COMMERCIAL fisheries are easy, right? Well, not always - and fish are not evenly spread. We'll help you catch more with this quick guide.
Commercial fisheries are profiled, along with natiural waters, every week in the Angler’s Mail magazine’s mega Where To Fish This Week guide. Our genuine regional experts put you on fish.
Now the rivers are closed until June 16, plus the weather looks set to get better, more and more anglers will be thinking of having a session on a day ticket lake near them.
But what do you look for when you get unload your car and have look on commercial fisheries?
Regular sport is more of a guarantee on these densely-stocked carp-based commercial fisheries , but do remember: as with any water, there will be more productive areas than others.
Carp, no matter how big, are creatures of habit, and are drawn almost magnetically to particular features in their quest for a decent mouthful of tucker.
Where to start on commercial fisheries
Most commercial carp pools include all the key fish-holding features, and even the plain looking pools will have areas that contain concentrations of fish.
Try to familiarise yourself with the layout of the pool, discovering which areas yield the most bites.
An obvious starting point are the swims closest to the car park…. as you see below.
These short-walk spots receive the most bait, so will generally hold a good head of resident fish, though these fish can be particularly cautious.
A little rig fine-tuning is often the key to catching fish from car park pegs.
Car park or ‘lazy’ pegs hold resident fish because they receive the most bait.
Clever carp learn quickly what areas provide the most feed, and these pegs are a popular fish haunt.
Fine tune your presentation, though, as residents in popular pegs are no push-over.
Heading off to the distant sanctuary areas on busy days is also worth the trek, as the pool’s biggest residents can often be found in the quieter spots.
Here they can be tempted to feed confidently if approached with a little stealth and caution.
Lilies (pictured above), weed and rush beds are other notable fish magnets, offering a rich food larder.
Lilies are an obvious hotspot, as they harbour an abundance of natural aquatic food all year round, even when the pads have long since died back. They will feature heavily on patrol routes.
Present a bait smack on the edge of some lily pads and you’ll soon have a bend in your rod.
Islands are another obvious hotspot, and presenting baits as close as possible will certainly produce plenty of bites. Islands are an excellent all-year-round feature.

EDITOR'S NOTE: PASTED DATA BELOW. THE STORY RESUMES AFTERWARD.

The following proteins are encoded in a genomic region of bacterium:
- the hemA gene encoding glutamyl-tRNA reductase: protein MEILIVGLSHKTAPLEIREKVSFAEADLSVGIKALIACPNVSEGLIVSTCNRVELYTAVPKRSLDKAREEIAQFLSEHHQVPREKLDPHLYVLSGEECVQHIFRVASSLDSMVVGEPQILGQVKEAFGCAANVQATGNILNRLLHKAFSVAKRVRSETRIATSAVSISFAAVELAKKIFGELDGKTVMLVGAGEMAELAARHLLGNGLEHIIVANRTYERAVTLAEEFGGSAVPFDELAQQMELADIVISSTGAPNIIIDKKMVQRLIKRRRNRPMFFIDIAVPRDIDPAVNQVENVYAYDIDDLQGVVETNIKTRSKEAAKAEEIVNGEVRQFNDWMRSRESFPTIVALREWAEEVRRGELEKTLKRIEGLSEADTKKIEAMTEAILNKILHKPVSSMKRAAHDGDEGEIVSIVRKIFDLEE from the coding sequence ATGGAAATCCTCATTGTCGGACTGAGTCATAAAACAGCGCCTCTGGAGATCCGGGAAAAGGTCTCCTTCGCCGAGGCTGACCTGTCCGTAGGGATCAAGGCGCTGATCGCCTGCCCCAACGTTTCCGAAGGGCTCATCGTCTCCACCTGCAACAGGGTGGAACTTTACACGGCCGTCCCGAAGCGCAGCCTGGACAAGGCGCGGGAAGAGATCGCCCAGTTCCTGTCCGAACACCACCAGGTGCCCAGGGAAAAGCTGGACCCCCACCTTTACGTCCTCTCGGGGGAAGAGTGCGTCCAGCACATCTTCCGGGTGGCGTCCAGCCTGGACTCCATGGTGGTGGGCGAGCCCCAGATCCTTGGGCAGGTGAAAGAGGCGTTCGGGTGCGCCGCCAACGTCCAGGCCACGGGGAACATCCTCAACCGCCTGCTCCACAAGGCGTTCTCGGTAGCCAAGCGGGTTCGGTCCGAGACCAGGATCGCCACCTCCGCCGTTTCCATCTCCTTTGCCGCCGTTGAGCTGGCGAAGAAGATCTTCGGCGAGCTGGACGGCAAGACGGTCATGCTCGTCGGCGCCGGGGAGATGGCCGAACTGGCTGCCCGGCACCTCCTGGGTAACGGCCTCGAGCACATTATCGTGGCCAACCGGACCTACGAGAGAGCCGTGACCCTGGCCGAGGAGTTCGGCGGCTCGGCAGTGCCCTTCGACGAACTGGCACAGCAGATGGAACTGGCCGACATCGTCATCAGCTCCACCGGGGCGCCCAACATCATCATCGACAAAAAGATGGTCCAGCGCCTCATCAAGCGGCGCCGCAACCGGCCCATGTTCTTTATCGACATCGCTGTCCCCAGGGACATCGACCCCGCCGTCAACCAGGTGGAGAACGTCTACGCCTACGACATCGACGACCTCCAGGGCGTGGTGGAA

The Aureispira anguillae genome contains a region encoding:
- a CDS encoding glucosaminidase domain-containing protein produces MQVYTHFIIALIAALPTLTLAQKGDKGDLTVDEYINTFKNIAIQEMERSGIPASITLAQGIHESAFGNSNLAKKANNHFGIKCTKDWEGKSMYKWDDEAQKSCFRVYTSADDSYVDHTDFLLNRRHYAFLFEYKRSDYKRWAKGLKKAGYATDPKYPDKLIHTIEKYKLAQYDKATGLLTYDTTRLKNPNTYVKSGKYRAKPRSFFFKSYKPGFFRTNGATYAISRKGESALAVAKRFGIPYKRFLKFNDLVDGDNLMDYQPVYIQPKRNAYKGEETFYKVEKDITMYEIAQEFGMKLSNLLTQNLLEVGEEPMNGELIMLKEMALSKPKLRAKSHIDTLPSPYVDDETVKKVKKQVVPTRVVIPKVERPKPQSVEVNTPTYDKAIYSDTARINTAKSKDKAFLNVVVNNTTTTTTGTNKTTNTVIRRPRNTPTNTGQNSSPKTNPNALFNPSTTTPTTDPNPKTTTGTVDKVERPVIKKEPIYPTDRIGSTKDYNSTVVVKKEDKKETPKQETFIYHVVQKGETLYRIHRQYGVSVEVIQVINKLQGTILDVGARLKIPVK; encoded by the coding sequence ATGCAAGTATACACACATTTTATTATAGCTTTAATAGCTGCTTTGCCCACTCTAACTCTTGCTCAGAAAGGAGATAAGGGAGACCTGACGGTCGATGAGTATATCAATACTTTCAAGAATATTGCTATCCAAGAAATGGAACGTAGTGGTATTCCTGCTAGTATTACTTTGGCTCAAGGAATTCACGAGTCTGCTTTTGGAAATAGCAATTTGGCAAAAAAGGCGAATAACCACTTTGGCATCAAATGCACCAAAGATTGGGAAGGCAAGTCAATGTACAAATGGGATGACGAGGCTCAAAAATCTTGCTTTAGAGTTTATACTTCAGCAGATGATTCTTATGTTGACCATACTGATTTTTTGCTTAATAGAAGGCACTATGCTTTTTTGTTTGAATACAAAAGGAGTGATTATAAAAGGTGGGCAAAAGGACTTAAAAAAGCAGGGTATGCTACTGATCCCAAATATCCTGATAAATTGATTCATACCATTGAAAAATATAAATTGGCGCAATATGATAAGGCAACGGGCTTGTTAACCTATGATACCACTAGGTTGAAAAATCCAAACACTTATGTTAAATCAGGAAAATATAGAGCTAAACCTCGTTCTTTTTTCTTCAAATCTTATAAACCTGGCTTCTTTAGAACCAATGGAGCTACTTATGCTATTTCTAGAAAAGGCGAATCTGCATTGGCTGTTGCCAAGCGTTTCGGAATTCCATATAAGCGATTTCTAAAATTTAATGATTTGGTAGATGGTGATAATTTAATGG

Casting a well-presented rig close to islands will produce bites all year round. Reed beds on island margins are particularly productive, and the denser the better.
This is where a pole comes in handy as you can place baits with pin-point precision every time. It can be a devastating and consistent method.
Keep an eye out for the scum-line, too (pictured above). It might not look very appealing to cast a bait to, but wind direction plays a pivotal role in fish movement, especially on larger venues.
Scum lines look pretty horrid, but in amongst that grime are an abundance of aquatic goodies – terrestrial morsels also end up in these wind-driven scum lines.
Some shrewd anglers rate these spots highly at dawn, and choose to fish them. You always seem to see plenty of bubbles, fizzes and bow waves amid the scum before other pool hotspot areas awaken.
Look for any corners on commercial fisheries where the wind is blowing in. These areas can hold surprising numbers of fish and shouldn’t be ignored, even if they do look unappealing.
Areas of thick aquatic weed or beds of dense reeds and rushes offer an abundance of food items and will feature heavily on a carp’s patrol route.
Keep an eye out for subtle colour differences and agitated water caused by grubbing fish.
Twitching reeds are another tell-tale sign of moving fish, and bites from alongside these key areas can be bold and confident, so get ready.
Bait spilled from fishing platforms and the darker water under the stagings are obvious fish magnets.
If the next platform is vacant, present a bait alongside it and you could be up for some hectic sport.
This is where great fun can be had with a stout margin pole – try lowering paste in gently. This seems to select the biggest of the ‘kerb crawlers’!
Good luck on your next session!
CAUGHT A BIG FISH? Email photo and details to: firstname.lastname@example.org – and you could star in the weekly Angler’s Mail magazine!
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